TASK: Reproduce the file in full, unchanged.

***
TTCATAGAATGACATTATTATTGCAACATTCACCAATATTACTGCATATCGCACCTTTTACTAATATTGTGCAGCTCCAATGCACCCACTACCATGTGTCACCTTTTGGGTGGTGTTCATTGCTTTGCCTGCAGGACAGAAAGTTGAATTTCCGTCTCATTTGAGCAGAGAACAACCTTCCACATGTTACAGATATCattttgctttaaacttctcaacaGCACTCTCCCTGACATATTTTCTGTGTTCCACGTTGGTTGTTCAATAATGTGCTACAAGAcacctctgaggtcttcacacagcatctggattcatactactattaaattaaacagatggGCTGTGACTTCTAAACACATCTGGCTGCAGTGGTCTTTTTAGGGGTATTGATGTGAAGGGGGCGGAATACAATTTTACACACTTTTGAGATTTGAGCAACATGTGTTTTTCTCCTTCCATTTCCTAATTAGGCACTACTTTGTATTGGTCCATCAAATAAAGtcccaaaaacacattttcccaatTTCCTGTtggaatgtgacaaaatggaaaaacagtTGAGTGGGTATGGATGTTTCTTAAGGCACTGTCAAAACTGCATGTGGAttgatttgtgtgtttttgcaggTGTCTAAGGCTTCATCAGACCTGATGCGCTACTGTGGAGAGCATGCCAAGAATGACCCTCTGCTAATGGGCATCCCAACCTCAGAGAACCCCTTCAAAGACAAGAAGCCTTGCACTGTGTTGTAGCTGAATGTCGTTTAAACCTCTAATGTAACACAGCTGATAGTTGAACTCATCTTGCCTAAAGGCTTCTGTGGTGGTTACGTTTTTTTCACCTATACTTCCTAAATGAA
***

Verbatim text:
TTCATAGAATGACATTATTATTGCAACATTCACCAATATTACTGCATATCGCACCTTTTACTAATATTGTGCAGCTCCAATGCACCCACTACCATGTGTCACCTTTTGGGTGGTGTTCATTGCTTTGCCTGCAGGACAGAAAGTTGAATTTCCGTCTCATTTGAGCAGAGAACAACCTTCCACATGTTACAGATATCattttgctttaaacttctcaacaGCACTCTCCCTGACATATTTTCTGTGTTCCACGTTGGTTGTTCAATAATGTGCTACAAGAcacctctgaggtcttcacacagcatctggattcatactactattaaattaaacagatggGCTGTGACTTCTAAACACATCTGGCTGCAGTGGTCTTTTTAGGGGTATTGATGTGAAGGGGGCGGAATACAATTTTACACACTTTTGAGATTTGAGCAACATGTGTTTTTCTCCTTCCATTTCCTAATTAGGCACTACTTTGTATTGGTCCATCAAATAAAGtcccaaaaacacattttcccaatTTCCTGTtggaatgtgacaaaatggaaaaacagtTGAGTGGGTATGGATGTTTCTTAAGGCACTGTCAAAACTGCATGTGGAttgatttgtgtgtttttgcaggTGTCTAAGGCTTCATCAGACCTGATGCGCTACTGTGGAGAGCATGCCAAGAATGACCCTCTGCTAATGGGCATCCCAACCTCAGAGAACCCCTTCAAAGACAAGAAGCCTTGCACTGTGTTGTAGCTGAATGTCGTTTAAACCTCTAATGTAACACAGCTGATAGTTGAACTCATCTTGCCTAAAGGCTTCTGTGGTGGTTACGTTTTTTTCACCTATACTTCCTAAATGAA